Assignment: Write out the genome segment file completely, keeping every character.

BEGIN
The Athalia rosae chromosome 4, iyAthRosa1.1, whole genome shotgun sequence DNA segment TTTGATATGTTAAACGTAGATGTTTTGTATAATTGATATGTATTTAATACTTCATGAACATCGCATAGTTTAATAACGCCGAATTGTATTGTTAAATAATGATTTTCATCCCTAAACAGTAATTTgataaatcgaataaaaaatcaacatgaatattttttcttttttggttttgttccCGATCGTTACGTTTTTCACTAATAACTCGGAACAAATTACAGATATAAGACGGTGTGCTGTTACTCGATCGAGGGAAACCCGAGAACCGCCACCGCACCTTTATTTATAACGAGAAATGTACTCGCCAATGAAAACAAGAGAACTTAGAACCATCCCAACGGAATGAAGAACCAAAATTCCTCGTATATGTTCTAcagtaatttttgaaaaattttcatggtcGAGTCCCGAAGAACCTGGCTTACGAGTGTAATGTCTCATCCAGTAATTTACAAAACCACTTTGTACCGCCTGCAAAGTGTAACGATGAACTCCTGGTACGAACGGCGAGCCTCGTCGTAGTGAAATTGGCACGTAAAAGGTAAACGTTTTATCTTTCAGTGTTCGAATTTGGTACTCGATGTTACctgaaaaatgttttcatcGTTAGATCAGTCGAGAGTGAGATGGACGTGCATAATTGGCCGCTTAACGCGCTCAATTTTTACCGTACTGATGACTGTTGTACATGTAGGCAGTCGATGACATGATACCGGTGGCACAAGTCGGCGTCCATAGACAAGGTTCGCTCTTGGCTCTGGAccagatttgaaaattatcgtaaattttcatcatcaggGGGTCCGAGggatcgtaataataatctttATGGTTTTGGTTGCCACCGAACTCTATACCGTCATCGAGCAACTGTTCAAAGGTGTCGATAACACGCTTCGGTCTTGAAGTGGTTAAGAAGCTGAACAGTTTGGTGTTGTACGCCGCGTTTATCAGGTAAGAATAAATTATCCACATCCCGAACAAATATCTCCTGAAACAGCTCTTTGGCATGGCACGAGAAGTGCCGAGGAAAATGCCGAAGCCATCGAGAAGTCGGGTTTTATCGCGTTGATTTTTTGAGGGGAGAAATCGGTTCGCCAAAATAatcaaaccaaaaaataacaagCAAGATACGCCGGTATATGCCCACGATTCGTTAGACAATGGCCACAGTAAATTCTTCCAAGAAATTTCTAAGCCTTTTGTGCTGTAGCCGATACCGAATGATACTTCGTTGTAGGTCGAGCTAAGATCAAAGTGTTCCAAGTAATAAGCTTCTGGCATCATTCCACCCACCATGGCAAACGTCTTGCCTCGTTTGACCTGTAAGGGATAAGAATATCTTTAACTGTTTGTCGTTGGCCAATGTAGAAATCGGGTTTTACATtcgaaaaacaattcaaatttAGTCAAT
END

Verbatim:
The Athalia rosae chromosome 4, iyAthRosa1.1, whole genome shotgun sequence DNA segment TTTGATATGTTAAACGTAGATGTTTTGTATAATTGATATGTATTTAATACTTCATGAACATCGCATAGTTTAATAACGCCGAATTGTATTGTTAAATAATGATTTTCATCCCTAAACAGTAATTTgataaatcgaataaaaaatcaacatgaatattttttcttttttggttttgttccCGATCGTTACGTTTTTCACTAATAACTCGGAACAAATTACAGATATAAGACGGTGTGCTGTTACTCGATCGAGGGAAACCCGAGAACCGCCACCGCACCTTTATTTATAACGAGAAATGTACTCGCCAATGAAAACAAGAGAACTTAGAACCATCCCAACGGAATGAAGAACCAAAATTCCTCGTATATGTTCTAcagtaatttttgaaaaattttcatggtcGAGTCCCGAAGAACCTGGCTTACGAGTGTAATGTCTCATCCAGTAATTTACAAAACCACTTTGTACCGCCTGCAAAGTGTAACGATGAACTCCTGGTACGAACGGCGAGCCTCGTCGTAGTGAAATTGGCACGTAAAAGGTAAACGTTTTATCTTTCAGTGTTCGAATTTGGTACTCGATGTTACctgaaaaatgttttcatcGTTAGATCAGTCGAGAGTGAGATGGACGTGCATAATTGGCCGCTTAACGCGCTCAATTTTTACCGTACTGATGACTGTTGTACATGTAGGCAGTCGATGACATGATACCGGTGGCACAAGTCGGCGTCCATAGACAAGGTTCGCTCTTGGCTCTGGAccagatttgaaaattatcgtaaattttcatcatcaggGGGTCCGAGggatcgtaataataatctttATGGTTTTGGTTGCCACCGAACTCTATACCGTCATCGAGCAACTGTTCAAAGGTGTCGATAACACGCTTCGGTCTTGAAGTGGTTAAGAAGCTGAACAGTTTGGTGTTGTACGCCGCGTTTATCAGGTAAGAATAAATTATCCACATCCCGAACAAATATCTCCTGAAACAGCTCTTTGGCATGGCACGAGAAGTGCCGAGGAAAATGCCGAAGCCATCGAGAAGTCGGGTTTTATCGCGTTGATTTTTTGAGGGGAGAAATCGGTTCGCCAAAATAatcaaaccaaaaaataacaagCAAGATACGCCGGTATATGCCCACGATTCGTTAGACAATGGCCACAGTAAATTCTTCCAAGAAATTTCTAAGCCTTTTGTGCTGTAGCCGATACCGAATGATACTTCGTTGTAGGTCGAGCTAAGATCAAAGTGTTCCAAGTAATAAGCTTCTGGCATCATTCCACCCACCATGGCAAACGTCTTGCCTCGTTTGACCTGTAAGGGATAAGAATATCTTTAACTGTTTGTCGTTGGCCAATGTAGAAATCGGGTTTTACATtcgaaaaacaattcaaatttAGTCAAT